Warby Parker, known for its trendy and affordable eyewear, opened its first retail store in Lower Manhattanâ€™s Soho neighborhood. Before the opening, Warby Parker eyewear was sold mainly through online transactions, in their New York City office showroom or in showrooms in trendy boutiques they partnered with.
In keeping with the brandâ€™s classy, but offbeat personality, the store is inspired by classic libraries. The 20-foot-wide store features high shelves full of frames, rolling ladders, an in-store optometrist providing $50 eye exams and a photo booth to test out frames in print. Store visitors have the ability to actually interact with their products easily and quickly.
Are there limits to e-commerce?
Can an internet retailer adequately compete with offline competitors without a physical presence? At the time Warby Parker was founded, less than one percent of eyewear was sold online. If Warby Parker is any indication, there are limits to what internet-only retailers can accomplish.
A Forrester retail analyst says 90% of business still takes place in-store and not online. A physical store location provides a more immersive customer experience. Simply, there are some products the average customer is hesitant to purchase without touching. Online customers can try on five Warby Parker frames for free at a time by having them to be shipped to your home. Warby Parker is less likely to attract the casual, impulsive customer online. Every customer is different and by offering shopping options across different channels, they can offer a unique experience that fits different customers’ needs.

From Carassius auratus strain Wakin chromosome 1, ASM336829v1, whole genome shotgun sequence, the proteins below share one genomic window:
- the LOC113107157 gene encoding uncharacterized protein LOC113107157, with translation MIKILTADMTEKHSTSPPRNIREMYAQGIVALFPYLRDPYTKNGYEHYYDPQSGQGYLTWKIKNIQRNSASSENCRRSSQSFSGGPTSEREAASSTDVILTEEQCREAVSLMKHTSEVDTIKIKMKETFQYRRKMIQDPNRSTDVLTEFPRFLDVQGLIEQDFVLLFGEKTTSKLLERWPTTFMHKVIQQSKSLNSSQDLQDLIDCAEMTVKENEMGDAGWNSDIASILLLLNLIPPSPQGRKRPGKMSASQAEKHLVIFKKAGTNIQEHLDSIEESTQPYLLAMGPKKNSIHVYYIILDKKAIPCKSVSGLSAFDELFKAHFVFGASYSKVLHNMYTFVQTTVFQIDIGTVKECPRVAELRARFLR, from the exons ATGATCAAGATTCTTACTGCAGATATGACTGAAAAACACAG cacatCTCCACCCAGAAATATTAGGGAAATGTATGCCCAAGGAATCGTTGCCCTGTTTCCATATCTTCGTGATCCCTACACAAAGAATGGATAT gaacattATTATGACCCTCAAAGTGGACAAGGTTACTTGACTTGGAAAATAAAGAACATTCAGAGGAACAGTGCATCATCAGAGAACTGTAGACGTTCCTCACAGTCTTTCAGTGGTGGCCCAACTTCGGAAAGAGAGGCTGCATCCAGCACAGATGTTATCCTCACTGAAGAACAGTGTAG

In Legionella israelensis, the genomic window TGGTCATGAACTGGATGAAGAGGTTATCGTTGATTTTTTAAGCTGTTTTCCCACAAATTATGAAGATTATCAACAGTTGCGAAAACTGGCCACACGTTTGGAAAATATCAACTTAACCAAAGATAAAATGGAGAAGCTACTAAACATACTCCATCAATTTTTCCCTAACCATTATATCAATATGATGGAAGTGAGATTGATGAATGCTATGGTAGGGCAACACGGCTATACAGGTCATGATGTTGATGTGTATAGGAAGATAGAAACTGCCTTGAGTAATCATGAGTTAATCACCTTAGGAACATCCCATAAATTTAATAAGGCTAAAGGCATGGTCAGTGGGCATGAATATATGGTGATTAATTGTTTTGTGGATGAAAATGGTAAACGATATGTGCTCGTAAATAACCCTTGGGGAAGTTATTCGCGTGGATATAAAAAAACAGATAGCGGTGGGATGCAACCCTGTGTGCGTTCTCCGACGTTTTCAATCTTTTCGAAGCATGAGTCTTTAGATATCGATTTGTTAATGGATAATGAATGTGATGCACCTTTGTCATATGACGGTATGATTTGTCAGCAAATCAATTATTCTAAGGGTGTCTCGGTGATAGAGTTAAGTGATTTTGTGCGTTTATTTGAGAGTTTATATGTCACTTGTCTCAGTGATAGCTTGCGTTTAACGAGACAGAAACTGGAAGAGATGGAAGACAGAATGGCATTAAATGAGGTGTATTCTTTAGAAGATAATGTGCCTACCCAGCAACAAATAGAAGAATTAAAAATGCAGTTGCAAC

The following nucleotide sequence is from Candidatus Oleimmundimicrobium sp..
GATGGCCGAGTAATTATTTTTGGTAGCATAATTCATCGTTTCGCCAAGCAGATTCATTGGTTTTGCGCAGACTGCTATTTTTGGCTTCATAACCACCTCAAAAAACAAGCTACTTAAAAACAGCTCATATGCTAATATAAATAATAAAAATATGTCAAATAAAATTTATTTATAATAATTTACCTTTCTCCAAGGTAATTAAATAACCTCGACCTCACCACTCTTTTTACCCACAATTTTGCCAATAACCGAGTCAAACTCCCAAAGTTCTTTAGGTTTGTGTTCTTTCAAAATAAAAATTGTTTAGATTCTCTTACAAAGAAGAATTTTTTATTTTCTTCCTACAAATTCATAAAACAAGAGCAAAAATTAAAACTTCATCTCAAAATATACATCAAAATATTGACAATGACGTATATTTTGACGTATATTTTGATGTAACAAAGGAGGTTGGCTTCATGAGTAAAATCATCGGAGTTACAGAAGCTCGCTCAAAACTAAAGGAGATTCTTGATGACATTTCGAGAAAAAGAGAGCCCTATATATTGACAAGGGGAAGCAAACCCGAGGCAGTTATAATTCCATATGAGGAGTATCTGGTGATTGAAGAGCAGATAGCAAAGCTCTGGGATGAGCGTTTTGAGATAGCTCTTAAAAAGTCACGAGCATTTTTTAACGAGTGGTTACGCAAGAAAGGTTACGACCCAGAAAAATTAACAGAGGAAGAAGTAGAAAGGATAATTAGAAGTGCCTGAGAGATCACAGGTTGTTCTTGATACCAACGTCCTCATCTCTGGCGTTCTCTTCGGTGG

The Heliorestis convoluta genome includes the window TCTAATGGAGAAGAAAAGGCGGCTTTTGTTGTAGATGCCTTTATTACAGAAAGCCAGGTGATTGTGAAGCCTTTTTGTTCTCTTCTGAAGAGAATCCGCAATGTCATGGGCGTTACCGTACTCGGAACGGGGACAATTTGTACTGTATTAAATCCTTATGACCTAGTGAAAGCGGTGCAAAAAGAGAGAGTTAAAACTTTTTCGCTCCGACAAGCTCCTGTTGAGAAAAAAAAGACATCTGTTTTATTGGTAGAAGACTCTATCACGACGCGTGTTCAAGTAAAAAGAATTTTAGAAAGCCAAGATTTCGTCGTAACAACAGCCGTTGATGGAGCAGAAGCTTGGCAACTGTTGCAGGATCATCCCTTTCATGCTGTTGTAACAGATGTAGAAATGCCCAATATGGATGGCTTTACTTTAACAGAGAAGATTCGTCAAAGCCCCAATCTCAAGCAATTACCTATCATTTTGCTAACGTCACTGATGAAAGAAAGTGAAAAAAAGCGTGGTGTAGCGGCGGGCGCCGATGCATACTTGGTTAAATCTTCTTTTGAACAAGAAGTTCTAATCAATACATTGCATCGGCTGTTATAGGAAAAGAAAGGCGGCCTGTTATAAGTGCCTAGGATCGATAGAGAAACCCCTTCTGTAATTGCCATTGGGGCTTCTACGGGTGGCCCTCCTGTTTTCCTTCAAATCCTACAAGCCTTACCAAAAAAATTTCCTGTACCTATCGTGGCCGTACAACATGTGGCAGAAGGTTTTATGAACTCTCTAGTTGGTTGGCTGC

The demands of a unique product
The in-store experience is critical for retailers marketing unique products. If you’re making waves and offering a product completely different than what others have experienced, they might have to touch it to believe it. Warby Parker offers eyewear and lenses that start at $95. Some people might assume the product is inferior because that price point is much lower than Warby’s offline competitors. This is one customer fear that can be dispelled by a physical location and the ability to view all the product options offline.
Benefiting from in-store analytics
The online retailer’s advantage over offline competition often lies in analytics. While customers are shopping online, it’s easy to understand how people shop and their personal preferences. Offline retailers shouldn’t concede this victory anymore. It’s no longer necessary. Warby Parker plans to use Wi-Fi, sensors, etc. to bring smart data collection offline. They want to capture information they aren’t getting in online transactions and combine it with their online insights.
Is online-to-offline the new trend?
This is somewhat uncharted territory. In 2012, rumors swirled that Amazon planned to open retail stores of its own. No stores surfaces, but the internet giant announced they’d test a “Lockers” program. Through this program, customers in participating areas can elect to have their deliveries sent to nearby physical lockers. Amazon felt this solved problems for customers that worried about packages being left unsupervised on their doorstep. Amazon’s been prohibited from opening a physical store by their wide product range. If they had a store, it could most likely only showcase a segment of their large catalog. So, the challenge becomes determining what product segment suffers, revenue-wise, because the customer can’t view it in person.
The Soho location shouldn’t be the only Warby Parker retail location for long. They hope to open stores across the United States, and if they do they could create a new successful business model for online retailers. Create a strong, trendy brand online, generate brand recognition and revenue, get a foothold on the market and then move offline.
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Image credit: Collin Hughes